Once you are finished on the Advanced Settings page, click Create Database.
Now how easy was that? Creating a new DB instance took about 2 minutes. Once your instance is created let’s click on View DB Instance details:
The details page gives you all sorts of info about your instance:
As defined by Amazon, Amazon Relational Database Service
(Amazon RDS) makes it easy to set up, operate, and scale a relational database
in the cloud. It provides cost-efficient and resizable capacity while
automating time-consuming administration tasks such as hardware provisioning,
database setup, patching and backups. It frees you to focus on your
applications so you can give them the fast performance, high availability,
security and compatibility they need.
RDS is also referred to as a Database as a Service
(DbaaS) or Platform as a Service (PaaS) not to be confused with Infrastructure
as a Service (IaaS) which we’ll discuss in the next paragraph.
You can choose any DB platform such as
Oracle, MySQL, SQL Server, Amazon Aurora, PostgreSQL, and MariaDB
You create a Virtual Machine and install
OS and DB platform such as SQL Server
DbaaS takes care of backups, High
Availability, Patching, OS, underlying hardware
Iaas will only take care of the VM host
layer and it’s hardware. You will need to manage patching, HA, security, etc.
This is essentially like an on premise server.
Being an Operational DBA, there are a few tasks that RDS
will take over freeing up time for the DBA to focus on other things. Some of
those tasks include the following:
Backups: RDS will continuously take backups
and allow point in time restore capabilities. We no longer have to worry about
disk space or archiving backups to another location.
HA: RDS can automatically setup mirroring to
another data center which allows for redundancy of databases.
Patching: RDS will automatically patch your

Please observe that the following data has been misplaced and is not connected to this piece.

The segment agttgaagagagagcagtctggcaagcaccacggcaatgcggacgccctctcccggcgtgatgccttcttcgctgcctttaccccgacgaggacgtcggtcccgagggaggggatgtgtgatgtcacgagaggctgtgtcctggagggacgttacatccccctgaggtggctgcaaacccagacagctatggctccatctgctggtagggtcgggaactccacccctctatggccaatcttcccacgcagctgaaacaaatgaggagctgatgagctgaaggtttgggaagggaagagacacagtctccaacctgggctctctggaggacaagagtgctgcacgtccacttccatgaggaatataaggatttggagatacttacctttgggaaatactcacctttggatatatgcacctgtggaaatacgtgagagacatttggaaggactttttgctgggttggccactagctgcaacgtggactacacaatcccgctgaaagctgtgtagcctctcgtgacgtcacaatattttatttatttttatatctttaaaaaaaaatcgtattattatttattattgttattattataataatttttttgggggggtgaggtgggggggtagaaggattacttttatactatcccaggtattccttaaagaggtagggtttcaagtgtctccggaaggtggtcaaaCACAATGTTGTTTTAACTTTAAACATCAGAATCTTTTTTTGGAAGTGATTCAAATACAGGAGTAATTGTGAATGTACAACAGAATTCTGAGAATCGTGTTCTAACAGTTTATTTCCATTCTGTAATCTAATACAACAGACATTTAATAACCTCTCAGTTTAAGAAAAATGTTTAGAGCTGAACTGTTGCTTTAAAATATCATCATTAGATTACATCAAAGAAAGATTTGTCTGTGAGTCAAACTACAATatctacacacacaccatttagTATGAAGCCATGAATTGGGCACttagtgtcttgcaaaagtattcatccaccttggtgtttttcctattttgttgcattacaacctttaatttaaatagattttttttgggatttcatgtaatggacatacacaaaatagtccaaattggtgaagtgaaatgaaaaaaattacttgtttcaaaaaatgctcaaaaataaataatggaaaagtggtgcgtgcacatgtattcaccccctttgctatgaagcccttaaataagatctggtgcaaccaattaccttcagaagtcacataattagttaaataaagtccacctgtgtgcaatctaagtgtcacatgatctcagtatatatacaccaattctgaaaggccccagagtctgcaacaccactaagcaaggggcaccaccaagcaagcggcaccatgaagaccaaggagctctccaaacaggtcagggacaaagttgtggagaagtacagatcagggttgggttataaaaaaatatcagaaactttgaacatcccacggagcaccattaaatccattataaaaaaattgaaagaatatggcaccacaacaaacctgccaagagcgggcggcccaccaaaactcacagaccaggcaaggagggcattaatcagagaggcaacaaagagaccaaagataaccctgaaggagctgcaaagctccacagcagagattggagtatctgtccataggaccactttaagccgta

SQL Server based on a maintenance window defined by you.
Add Resources such as CPU/Memory: RDS can
increase CPU or Memory on demand as opposed to managing an on premise where the
server might need downtime and you would have to orchestrate the change with
Upgrade: With a push of a button you can
automatically upgrade SQL Server and easily roll back if necessary.
Monitoring: Instead of buying a third party
monitoring tool and running through the setup RDS provides a service called
CloudWatch that can easily tap into SQL Server and alert when things go wrong.
Wow! All of these items make managing a SQL Server much
easier for a DBA right? Do you even need a DBA if you’re running RDS? Of course
you do! While it does make some tasks easier for a DBA, RDS will not do the
Write queries, tune queries, test queries:
RDS has no knowledge about the data in each DB. Only a DBA knows the
application and business processes to write and tune queries.
Manage DB security, change control,
configuration settings: Only a DBA familiar with all of the procedures of his/her
company can really make sure the environment is secure, that all changes are
being documented, and that a specific configuration applies to what the
databases are supposed to do.
Tune indexes or maintenance: Again, only the
DBA knows what databases might need indexes or aren’t using specific indexes.
You also know when to run maintenance procedures.
Now that we’ve discussed some of the pros and cons, why
do businesses use DbaaS?
The speed of provisioning increases business value
because instead of waiting weeks to bring a server online including purchasing
software, servers, licenses, managing resources, etc. you can click a few
buttons in the Amazon console and have a fresh SQL Server online in a matter of
The automation of regular tasks means there’s less
possibility of human mistake and less hours spent by the admins patching and
managing certain parts of the servers, which means no more late nights.
Employees can now spend more time query tuning, deploying new functionality,
and making sure the performance is the best. All of this leads to increased
revenue for the business.